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Remembering the day Kulwicki died

March 30th, 2013 10:06 pm by Jeff Birchfield

Remembering the day Kulwicki died

Twenty years later, it’s still remembered as the saddest weekend ever at Bristol Motor Speedway.
Alan Kulwicki, the defending Winston Cup Series champion, was killed along with four others in a plane crash on April 1, 1993, flying in for that weekend’s Food City 500.
Kulwicki, 38, was also the defending champion of the race. He had made an appearance for sponsor Hooters restaurant at Knoxville that Thursday evening and the plane was on its way to Tri-Cities Regional Airport when ice formed on the plane’s wings and it crash in a field off Island Road near Blountville. It was literally less than 10 miles from its intended destination.
The months prior had been a time for celebration for NASCAR’s last independent champion.
Kulwicki, driver of the No. 7 Ford, had captured the 1992 series championship after coming into the final race of the season third behind Davey Allison and Bill Elliott.
Wayne Estes, now vice president of events for Bristol Motor Speedway, was then public relations manager for Ford Motor Co. He remembered when he first heard the news the plane had crashed.
“I had checked into then the Garden Plaza hotel in Johnson City and was in for the night,” Estes recalled. “I don’t remember what I did during the day, but back in those days it was “Must See TV” on Thursday nights on NBC. I remember around 10 o’clock, they cut in and said there had been a plane crash and they emphasized it was something more than a single-engine plane.
“My first thought was, ‘I’m going to know somebody on that plane.’ It was just a matter of waiting to see what was going to happen next. When they came on at 11 o’clock, they had the news the plane was registered to the Hooters Racing Team. They said everybody on board had died.”
Estes immediately picked up the telephone and called Don Hawk, who was then Kulwicki’s business manager. Strange as it was, Estes never thought about Hawk being on the plane. When Estes delivered the news, the first words out of Hawk’s mouth were, “Alan is on that plane.”
From there, they were trying to figure out who was on board and what to do next. Although the team had congregated at the airport, there wasn’t a need for Hawk or Estes to go there or to the crash site.
“We knew what the situation was,” Estes said. “We simply got up the next morning and went to the race track.”
They arrived at a foggy track the next morning with a cold, drizzly rain falling. The team representatives parked outside of turns one and two and walked up the hill at the old press box.
Once inside, Estes looked down at the team’s transporter sitting on the middle of front straightaway while the other teams’ transporters were parked in the infield.
The Kulwicki transporter was ready to make a sad tribute lap around the speedway, but there was another reason the team wasn’t in the infield with the other teams. Since Kulwicki was also the owner, there was no way the No. 7 could race.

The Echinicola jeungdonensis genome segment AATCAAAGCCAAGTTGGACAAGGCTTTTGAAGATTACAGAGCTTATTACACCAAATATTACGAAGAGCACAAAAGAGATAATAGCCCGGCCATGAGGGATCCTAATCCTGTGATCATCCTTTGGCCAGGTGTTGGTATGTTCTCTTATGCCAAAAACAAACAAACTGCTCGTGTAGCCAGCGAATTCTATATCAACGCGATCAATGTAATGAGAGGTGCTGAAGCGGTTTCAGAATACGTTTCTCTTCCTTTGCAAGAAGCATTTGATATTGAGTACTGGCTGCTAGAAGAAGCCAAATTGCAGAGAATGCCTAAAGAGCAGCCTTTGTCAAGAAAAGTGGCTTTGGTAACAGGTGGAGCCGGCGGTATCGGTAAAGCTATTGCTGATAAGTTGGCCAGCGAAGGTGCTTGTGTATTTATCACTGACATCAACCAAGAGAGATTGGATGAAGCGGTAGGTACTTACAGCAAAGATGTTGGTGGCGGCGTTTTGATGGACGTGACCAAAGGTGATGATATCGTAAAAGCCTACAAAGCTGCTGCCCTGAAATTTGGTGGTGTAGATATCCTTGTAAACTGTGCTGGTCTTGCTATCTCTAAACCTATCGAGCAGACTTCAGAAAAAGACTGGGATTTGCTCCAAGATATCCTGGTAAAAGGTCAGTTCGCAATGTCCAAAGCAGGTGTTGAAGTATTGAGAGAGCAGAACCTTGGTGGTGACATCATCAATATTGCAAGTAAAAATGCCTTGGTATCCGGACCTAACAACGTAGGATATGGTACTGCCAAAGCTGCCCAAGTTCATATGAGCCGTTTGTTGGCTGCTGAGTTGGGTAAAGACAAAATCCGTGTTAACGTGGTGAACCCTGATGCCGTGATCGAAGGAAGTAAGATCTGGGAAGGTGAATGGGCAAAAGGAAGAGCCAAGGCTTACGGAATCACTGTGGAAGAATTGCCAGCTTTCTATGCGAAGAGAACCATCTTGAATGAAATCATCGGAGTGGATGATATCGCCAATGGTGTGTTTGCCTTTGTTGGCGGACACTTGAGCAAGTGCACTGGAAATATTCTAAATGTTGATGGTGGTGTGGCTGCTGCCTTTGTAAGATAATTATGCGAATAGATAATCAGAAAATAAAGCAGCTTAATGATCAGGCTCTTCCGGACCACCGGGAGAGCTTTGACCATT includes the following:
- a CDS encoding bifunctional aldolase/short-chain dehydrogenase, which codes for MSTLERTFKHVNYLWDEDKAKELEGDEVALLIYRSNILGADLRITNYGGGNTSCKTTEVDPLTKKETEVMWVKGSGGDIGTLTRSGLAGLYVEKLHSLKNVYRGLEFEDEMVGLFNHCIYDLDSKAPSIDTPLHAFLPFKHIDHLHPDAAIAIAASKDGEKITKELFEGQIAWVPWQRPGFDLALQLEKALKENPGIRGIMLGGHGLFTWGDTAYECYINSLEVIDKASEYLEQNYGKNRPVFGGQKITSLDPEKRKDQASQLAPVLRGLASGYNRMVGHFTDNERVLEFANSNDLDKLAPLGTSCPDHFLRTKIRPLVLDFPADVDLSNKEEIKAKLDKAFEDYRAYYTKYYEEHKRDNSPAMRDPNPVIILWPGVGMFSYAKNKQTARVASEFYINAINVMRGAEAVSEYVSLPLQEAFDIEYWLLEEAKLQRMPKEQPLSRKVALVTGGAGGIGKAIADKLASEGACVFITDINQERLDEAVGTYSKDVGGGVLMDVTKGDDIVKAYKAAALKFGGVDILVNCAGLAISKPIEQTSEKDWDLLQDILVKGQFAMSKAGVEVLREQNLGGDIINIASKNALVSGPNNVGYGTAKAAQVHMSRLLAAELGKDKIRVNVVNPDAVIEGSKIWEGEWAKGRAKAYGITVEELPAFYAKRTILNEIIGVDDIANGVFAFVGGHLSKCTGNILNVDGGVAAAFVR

Meanwhile, the Paul Andrews-led crew that had won such an improbable championship months earlier, was at a total loss, not knowing what to do.
“They finally had to have some people say, ‘Guys, you have to go home,’” Estes recalled. “You don’t have a car owner and you can’t put somebody else in that car. This race team is now part of the Alan Kulwicki estate.”
Dale Earnhardt, who would go on to win the 1993 NASCAR championship, had flown in behind Kulwicki. Everyone on Earnhardt’s plane heard the radio transmissions and they knew what had happened as soon as they got on the ground.
It set a somber mood, which Kyle Petty described as the saddest day ever at the race track, even more so than the day he learned about the death of his own son Adam.
Michael Waltrip can finally force a smile when remembering Kulwicki. He won the Nationwide Series race at Bristol on the Saturday after the plane crash, but only did half of Kulwicki’s “Polish Victory Lap” as a tribute. He had come into the Cup Series the same time as Kulwicki in 1985, and he stated he didn’t want to do all of Kulwicki’s routine.
Rusty Wallace, a rival of Kulwicki’s from their time racing on the Midwestern ASA circuit, won the following day’s Cup Series race. Kulwicki’s closest friend among the drivers, Wallace opted to do the entire backwards lap. In fact, the Polish victory lap became a part of Wallace’s routine after every Bristol victory.
“He did it several times here,” Estes recalled. “It was always with Alan in mind. Alan was the reigning champion and had won the Food City 500 the year before. The races he had won he done as an underdog and he really impacted a lot of people up and down pit road.”
Kulwicki won five races over his Sprint Cup career, his first coming at Phoenix in 1988. Although he won a series championsip, Bristol was the only track where Kulwicki won twice.
It was fitting that three years after his death, Bristol Motor Speedway named the Kulwicki grandstand in his honor, one of several honors which the fallen champion received posthmously.
“When Bruton (Smith) bought this track in 1996 and hired Jeff Byrd as general manager, the grandstands had lots of different names which were commercial names,” Estes said. “One of the first things Jeff Byrd wanted to do was make it easier for the race fans to find their seats with driver names. The first one he named, he said, ‘We have to do one for Kulwicki.’ He is a part of this place and always will be.”

Sunday: Bristol Motor Speedway director of media relations Lori Worley remembers being a reporter that fateful weekend and how some of NASCAR’s top stars reacted.

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